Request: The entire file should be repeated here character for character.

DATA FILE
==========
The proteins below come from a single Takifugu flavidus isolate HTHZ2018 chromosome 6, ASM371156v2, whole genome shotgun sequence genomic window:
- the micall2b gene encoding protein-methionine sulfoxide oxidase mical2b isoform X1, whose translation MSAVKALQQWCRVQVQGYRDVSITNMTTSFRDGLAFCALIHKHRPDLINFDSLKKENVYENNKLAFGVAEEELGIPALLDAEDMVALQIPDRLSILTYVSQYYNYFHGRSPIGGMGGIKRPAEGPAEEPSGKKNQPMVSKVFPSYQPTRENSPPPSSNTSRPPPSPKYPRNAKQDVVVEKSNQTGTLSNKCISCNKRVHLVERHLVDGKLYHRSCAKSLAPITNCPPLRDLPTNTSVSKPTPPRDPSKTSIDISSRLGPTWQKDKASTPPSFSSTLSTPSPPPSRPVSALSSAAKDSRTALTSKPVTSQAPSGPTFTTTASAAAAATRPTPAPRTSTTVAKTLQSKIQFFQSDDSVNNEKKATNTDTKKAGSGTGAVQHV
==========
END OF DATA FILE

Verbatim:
The proteins below come from a single Takifugu flavidus isolate HTHZ2018 chromosome 6, ASM371156v2, whole genome shotgun sequence genomic window:
- the micall2b gene encoding protein-methionine sulfoxide oxidase mical2b isoform X1, whose translation MSAVKALQQWCRVQVQGYRDVSITNMTTSFRDGLAFCALIHKHRPDLINFDSLKKENVYENNKLAFGVAEEELGIPALLDAEDMVALQIPDRLSILTYVSQYYNYFHGRSPIGGMGGIKRPAEGPAEEPSGKKNQPMVSKVFPSYQPTRENSPPPSSNTSRPPPSPKYPRNAKQDVVVEKSNQTGTLSNKCISCNKRVHLVERHLVDGKLYHRSCAKSLAPITNCPPLRDLPTNTSVSKPTPPRDPSKTSIDISSRLGPTWQKDKASTPPSFSSTLSTPSPPPSRPVSALSSAAKDSRTALTSKPVTSQAPSGPTFTTTASAAAAATRPTPAPRTSTTVAKTLQSKIQFFQSDDSVNNEKKATNTDTKKAGSGTGAVQHV